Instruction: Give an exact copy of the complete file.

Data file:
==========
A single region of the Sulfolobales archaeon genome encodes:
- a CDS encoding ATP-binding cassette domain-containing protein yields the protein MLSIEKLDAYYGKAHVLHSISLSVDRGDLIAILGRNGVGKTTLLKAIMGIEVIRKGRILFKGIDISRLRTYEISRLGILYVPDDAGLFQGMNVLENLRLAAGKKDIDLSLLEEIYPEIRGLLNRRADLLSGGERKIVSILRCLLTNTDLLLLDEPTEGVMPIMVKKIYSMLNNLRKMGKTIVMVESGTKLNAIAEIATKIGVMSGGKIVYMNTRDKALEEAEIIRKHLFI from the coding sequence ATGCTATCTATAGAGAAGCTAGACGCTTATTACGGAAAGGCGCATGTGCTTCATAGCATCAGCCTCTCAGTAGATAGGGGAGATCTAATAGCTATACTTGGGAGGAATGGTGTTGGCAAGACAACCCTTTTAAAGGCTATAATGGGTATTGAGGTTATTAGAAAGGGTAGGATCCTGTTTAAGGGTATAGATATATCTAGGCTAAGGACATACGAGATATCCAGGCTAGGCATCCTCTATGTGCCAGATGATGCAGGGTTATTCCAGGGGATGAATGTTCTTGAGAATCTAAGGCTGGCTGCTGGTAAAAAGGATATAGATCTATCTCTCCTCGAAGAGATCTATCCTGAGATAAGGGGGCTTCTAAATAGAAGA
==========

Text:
A single region of the Sulfolobales archaeon genome encodes:
- a CDS encoding ATP-binding cassette domain-containing protein yields the protein MLSIEKLDAYYGKAHVLHSISLSVDRGDLIAILGRNGVGKTTLLKAIMGIEVIRKGRILFKGIDISRLRTYEISRLGILYVPDDAGLFQGMNVLENLRLAAGKKDIDLSLLEEIYPEIRGLLNRRADLLSGGERKIVSILRCLLTNTDLLLLDEPTEGVMPIMVKKIYSMLNNLRKMGKTIVMVESGTKLNAIAEIATKIGVMSGGKIVYMNTRDKALEEAEIIRKHLFI from the coding sequence ATGCTATCTATAGAGAAGCTAGACGCTTATTACGGAAAGGCGCATGTGCTTCATAGCATCAGCCTCTCAGTAGATAGGGGAGATCTAATAGCTATACTTGGGAGGAATGGTGTTGGCAAGACAACCCTTTTAAAGGCTATAATGGGTATTGAGGTTATTAGAAAGGGTAGGATCCTGTTTAAGGGTATAGATATATCTAGGCTAAGGACATACGAGATATCCAGGCTAGGCATCCTCTATGTGCCAGATGATGCAGGGTTATTCCAGGGGATGAATGTTCTTGAGAATCTAAGGCTGGCTGCTGGTAAAAAGGATATAGATCTATCTCTCCTCGAAGAGATCTATCCTGAGATAAGGGGGCTTCTAAATAGAAGA